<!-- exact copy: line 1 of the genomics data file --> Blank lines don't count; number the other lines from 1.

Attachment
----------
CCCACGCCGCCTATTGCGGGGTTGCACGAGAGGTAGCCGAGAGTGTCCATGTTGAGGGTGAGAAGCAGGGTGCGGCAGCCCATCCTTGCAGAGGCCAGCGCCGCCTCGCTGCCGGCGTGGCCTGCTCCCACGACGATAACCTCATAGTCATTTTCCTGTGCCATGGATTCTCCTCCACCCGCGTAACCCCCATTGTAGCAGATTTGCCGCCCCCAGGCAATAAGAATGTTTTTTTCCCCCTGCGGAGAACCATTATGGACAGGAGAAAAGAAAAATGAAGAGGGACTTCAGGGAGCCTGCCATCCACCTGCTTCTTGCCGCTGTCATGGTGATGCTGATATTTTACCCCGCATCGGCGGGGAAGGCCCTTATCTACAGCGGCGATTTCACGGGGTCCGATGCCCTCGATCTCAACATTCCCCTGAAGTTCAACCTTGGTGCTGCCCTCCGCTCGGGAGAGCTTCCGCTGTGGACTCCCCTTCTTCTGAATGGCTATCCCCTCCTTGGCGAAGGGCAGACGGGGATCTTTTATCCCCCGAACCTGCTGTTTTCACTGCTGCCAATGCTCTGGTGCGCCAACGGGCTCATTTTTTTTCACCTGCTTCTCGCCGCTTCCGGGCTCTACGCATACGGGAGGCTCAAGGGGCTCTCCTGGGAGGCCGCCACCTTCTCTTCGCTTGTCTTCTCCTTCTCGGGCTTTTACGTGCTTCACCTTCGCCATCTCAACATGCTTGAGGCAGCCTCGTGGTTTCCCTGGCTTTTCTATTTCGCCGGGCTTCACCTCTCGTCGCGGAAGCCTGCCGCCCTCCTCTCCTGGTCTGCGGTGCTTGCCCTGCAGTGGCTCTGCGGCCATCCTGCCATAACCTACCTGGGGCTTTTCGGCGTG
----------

CCCACGCCGCCTATTGCGGGGTTGCACGAGAGGTAGCCGAGAGTGTCCATGTTGAGGGTGAGAAGCAGGGTGCGGCAGCCCATCCTTGCAGAGGCCAGCGCCGCCTCGCTGCCGGCGTGGCCTGCTCCCACGACGATAACCTCATAGTCATTTTCCTGTGCCATGGATTCTCCTCCACCCGCGTAACCCCCATTGTAGCAGATTTGCCGCCCCCAGGCAATAAGAATGTTTTTTTCCCCCTGCGGAGAACCATTATGGACAGGAGAAAAGAAAAATGAAGAGGGACTTCAGGGAGCCTGCCATCCACCTGCTTCTTGCCGCTGTCATGGTGATGCTGATATTTTACCCCGCATCGGCGGGGAAGGCCCTTATCTACAGCGGCGATTTCACGGGGTCCGATGCCCTCGATCTCAACATTCCCCTGAAGTTCAACCTTGGTGCTGCCCTCCGCTCGGGAGAGCTTCCGCTGTGGACTCCCCTTCTTCTGAATGGCTATCCCCTCCTTGGCGAAGGGCAGACGGGGATCTTTTATCCCCCGAACCTGCTGTTTTCACTGCTGCCAATGCTCTGGTGCGCCAACGGGCTCATTTTTTTTCACCTGCTTCTCGCCGCTTCCGGGCTCTACGCATACGGGAGGCTCAAGGGGCTCTCCTGGGAGGCCGCCACCTTCTCTTCGCTTGTCTTCTCCTTCTCGGGCTTTTACGTGCTTCACCTTCGCCATCTCAACATGCTTGAGGCAGCCTCGTGGTTTCCCTGGCTTTTCTATTTCGCCGGGCTTCACCTCTCGTCGCGGAAGCCTGCCGCCCTCCTCTCCTGGTCTGCGGTGCTTGCCCTGCAGTGGCTCTGCGGCCATCCTGCCATAACCTACCTGGGGCTTTTCGGCGTG